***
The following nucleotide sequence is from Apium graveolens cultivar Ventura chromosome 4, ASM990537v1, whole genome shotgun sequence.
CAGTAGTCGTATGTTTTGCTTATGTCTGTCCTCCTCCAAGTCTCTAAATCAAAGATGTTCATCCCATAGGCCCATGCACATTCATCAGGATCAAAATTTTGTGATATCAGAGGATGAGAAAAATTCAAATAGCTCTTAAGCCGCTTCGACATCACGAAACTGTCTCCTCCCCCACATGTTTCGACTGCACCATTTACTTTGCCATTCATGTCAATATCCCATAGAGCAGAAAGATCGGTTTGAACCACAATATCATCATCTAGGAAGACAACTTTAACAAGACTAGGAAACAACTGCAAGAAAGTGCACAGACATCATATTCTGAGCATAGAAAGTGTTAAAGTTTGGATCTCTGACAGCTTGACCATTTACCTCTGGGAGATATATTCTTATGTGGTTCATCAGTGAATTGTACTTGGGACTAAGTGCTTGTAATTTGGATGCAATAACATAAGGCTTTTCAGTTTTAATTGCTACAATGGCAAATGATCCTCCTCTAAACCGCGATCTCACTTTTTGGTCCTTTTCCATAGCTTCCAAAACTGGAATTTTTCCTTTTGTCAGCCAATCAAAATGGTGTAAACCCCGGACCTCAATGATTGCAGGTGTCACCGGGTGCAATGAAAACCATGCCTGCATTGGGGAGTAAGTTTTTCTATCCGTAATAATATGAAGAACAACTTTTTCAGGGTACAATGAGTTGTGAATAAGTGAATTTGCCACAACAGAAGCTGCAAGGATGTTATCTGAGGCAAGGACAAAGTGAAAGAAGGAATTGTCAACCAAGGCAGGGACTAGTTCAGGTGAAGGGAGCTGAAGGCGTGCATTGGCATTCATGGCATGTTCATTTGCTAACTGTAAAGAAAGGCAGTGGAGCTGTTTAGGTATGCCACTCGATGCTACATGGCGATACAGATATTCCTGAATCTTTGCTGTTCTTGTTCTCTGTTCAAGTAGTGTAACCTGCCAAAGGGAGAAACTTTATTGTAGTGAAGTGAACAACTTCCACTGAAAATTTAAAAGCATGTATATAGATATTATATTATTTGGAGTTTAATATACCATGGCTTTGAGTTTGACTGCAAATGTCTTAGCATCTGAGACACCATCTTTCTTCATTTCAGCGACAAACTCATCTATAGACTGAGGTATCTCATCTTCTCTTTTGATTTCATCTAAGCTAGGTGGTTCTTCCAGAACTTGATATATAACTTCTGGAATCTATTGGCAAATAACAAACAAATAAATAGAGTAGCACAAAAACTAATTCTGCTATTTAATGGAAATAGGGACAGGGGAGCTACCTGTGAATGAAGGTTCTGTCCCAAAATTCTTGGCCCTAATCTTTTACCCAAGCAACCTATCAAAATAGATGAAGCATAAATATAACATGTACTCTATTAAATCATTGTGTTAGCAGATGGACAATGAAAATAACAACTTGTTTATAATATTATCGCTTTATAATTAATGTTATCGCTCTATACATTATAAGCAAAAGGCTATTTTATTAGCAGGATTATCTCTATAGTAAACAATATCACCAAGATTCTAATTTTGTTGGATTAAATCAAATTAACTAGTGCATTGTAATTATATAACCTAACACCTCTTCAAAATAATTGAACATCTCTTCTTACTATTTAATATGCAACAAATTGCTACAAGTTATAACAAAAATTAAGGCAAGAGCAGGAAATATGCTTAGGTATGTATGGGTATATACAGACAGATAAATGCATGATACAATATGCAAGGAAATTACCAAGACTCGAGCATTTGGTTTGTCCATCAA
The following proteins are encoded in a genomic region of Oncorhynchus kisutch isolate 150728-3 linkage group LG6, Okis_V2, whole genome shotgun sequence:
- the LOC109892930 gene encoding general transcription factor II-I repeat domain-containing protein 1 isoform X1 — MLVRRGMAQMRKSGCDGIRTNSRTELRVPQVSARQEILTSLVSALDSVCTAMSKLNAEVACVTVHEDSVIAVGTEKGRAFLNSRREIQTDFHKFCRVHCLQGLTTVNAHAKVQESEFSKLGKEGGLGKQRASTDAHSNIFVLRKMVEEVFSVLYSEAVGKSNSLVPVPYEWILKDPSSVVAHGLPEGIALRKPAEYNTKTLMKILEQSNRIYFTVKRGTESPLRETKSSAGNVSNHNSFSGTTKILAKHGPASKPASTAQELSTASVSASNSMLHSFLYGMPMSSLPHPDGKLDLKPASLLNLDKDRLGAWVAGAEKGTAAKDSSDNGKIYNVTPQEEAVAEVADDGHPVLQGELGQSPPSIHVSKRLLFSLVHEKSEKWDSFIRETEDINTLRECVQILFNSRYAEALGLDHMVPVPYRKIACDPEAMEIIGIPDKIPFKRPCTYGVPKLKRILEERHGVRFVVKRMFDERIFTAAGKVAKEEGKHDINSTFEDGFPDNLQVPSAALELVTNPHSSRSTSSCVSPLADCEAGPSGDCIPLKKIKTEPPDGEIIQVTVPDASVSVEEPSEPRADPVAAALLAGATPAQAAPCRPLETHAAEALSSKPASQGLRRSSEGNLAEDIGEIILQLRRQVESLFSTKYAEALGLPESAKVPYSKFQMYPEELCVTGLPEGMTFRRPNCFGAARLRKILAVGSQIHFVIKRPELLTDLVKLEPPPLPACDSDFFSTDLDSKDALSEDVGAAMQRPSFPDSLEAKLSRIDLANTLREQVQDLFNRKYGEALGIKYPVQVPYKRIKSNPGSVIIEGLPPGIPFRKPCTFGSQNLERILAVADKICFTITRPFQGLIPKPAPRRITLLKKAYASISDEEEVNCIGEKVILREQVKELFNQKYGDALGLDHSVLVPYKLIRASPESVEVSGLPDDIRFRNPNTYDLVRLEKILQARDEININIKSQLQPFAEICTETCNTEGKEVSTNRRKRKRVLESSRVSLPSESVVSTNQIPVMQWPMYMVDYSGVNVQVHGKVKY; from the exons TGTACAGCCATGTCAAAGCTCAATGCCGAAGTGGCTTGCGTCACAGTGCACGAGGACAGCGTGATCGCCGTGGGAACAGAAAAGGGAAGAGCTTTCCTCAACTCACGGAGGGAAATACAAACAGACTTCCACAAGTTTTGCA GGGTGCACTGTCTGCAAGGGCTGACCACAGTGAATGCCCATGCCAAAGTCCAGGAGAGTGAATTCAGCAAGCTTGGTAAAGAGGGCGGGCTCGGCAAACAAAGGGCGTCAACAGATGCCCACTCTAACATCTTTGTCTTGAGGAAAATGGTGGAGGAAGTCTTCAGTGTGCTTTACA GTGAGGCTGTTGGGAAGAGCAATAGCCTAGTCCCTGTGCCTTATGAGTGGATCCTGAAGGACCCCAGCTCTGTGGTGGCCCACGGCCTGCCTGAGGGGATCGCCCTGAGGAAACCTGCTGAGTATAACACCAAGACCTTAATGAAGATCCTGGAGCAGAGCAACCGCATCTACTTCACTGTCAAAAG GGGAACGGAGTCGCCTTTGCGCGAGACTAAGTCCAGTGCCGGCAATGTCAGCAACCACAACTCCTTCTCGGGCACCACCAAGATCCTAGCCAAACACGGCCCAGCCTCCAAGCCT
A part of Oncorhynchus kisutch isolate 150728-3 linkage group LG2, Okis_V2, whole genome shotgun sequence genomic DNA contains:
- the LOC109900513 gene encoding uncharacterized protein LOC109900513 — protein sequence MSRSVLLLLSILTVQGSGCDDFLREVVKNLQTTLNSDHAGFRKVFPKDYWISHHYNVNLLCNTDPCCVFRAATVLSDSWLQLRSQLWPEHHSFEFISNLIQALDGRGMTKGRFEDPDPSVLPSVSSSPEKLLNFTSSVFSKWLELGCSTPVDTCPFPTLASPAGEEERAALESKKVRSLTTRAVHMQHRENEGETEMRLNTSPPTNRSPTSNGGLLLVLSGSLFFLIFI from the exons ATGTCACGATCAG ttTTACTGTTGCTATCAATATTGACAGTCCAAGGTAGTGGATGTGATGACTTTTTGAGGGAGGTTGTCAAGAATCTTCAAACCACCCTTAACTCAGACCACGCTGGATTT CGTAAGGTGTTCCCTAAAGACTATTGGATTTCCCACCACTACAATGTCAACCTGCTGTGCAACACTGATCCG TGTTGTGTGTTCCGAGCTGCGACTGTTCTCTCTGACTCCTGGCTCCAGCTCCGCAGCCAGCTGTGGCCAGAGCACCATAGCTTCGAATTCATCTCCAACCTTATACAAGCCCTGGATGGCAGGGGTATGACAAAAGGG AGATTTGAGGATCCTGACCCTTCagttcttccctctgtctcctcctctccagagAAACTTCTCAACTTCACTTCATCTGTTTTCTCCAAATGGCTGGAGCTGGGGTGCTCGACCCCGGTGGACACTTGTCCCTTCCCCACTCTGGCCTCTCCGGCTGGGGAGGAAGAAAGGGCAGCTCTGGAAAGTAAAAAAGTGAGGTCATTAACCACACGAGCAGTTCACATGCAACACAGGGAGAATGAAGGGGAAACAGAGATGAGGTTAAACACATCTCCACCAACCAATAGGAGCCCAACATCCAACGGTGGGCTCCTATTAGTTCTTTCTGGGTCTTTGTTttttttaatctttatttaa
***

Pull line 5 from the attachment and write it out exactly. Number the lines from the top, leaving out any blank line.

A part of Oncorhynchus kisutch isolate 150728-3 linkage group LG2, Okis_V2, whole genome shotgun sequence genomic DNA contains: